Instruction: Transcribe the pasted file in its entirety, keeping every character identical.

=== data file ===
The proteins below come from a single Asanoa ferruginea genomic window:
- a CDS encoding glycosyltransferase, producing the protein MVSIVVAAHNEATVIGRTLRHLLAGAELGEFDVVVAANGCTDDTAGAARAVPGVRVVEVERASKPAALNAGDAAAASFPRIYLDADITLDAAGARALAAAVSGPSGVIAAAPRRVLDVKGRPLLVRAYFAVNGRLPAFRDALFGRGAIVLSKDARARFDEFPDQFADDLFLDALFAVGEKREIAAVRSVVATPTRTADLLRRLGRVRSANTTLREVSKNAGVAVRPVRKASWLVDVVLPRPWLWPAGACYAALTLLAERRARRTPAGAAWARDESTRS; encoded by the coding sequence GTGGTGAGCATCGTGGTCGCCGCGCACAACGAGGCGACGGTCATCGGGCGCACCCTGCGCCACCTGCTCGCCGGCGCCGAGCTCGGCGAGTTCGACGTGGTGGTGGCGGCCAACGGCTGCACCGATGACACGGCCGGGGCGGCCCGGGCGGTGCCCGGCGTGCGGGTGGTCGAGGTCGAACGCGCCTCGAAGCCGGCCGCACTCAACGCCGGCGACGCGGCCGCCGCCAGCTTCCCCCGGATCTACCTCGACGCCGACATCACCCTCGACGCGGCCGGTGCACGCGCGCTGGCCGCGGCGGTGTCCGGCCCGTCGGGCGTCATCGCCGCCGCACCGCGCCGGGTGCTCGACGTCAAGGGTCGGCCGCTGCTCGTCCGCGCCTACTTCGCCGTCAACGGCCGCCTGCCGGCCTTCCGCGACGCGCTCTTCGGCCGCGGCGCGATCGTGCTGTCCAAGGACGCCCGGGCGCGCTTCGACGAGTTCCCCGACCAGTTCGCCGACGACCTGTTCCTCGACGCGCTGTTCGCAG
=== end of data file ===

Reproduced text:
The proteins below come from a single Asanoa ferruginea genomic window:
- a CDS encoding glycosyltransferase, producing the protein MVSIVVAAHNEATVIGRTLRHLLAGAELGEFDVVVAANGCTDDTAGAARAVPGVRVVEVERASKPAALNAGDAAAASFPRIYLDADITLDAAGARALAAAVSGPSGVIAAAPRRVLDVKGRPLLVRAYFAVNGRLPAFRDALFGRGAIVLSKDARARFDEFPDQFADDLFLDALFAVGEKREIAAVRSVVATPTRTADLLRRLGRVRSANTTLREVSKNAGVAVRPVRKASWLVDVVLPRPWLWPAGACYAALTLLAERRARRTPAGAAWARDESTRS; encoded by the coding sequence GTGGTGAGCATCGTGGTCGCCGCGCACAACGAGGCGACGGTCATCGGGCGCACCCTGCGCCACCTGCTCGCCGGCGCCGAGCTCGGCGAGTTCGACGTGGTGGTGGCGGCCAACGGCTGCACCGATGACACGGCCGGGGCGGCCCGGGCGGTGCCCGGCGTGCGGGTGGTCGAGGTCGAACGCGCCTCGAAGCCGGCCGCACTCAACGCCGGCGACGCGGCCGCCGCCAGCTTCCCCCGGATCTACCTCGACGCCGACATCACCCTCGACGCGGCCGGTGCACGCGCGCTGGCCGCGGCGGTGTCCGGCCCGTCGGGCGTCATCGCCGCCGCACCGCGCCGGGTGCTCGACGTCAAGGGTCGGCCGCTGCTCGTCCGCGCCTACTTCGCCGTCAACGGCCGCCTGCCGGCCTTCCGCGACGCGCTCTTCGGCCGCGGCGCGATCGTGCTGTCCAAGGACGCCCGGGCGCGCTTCGACGAGTTCCCCGACCAGTTCGCCGACGACCTGTTCCTCGACGCGCTGTTCGCAG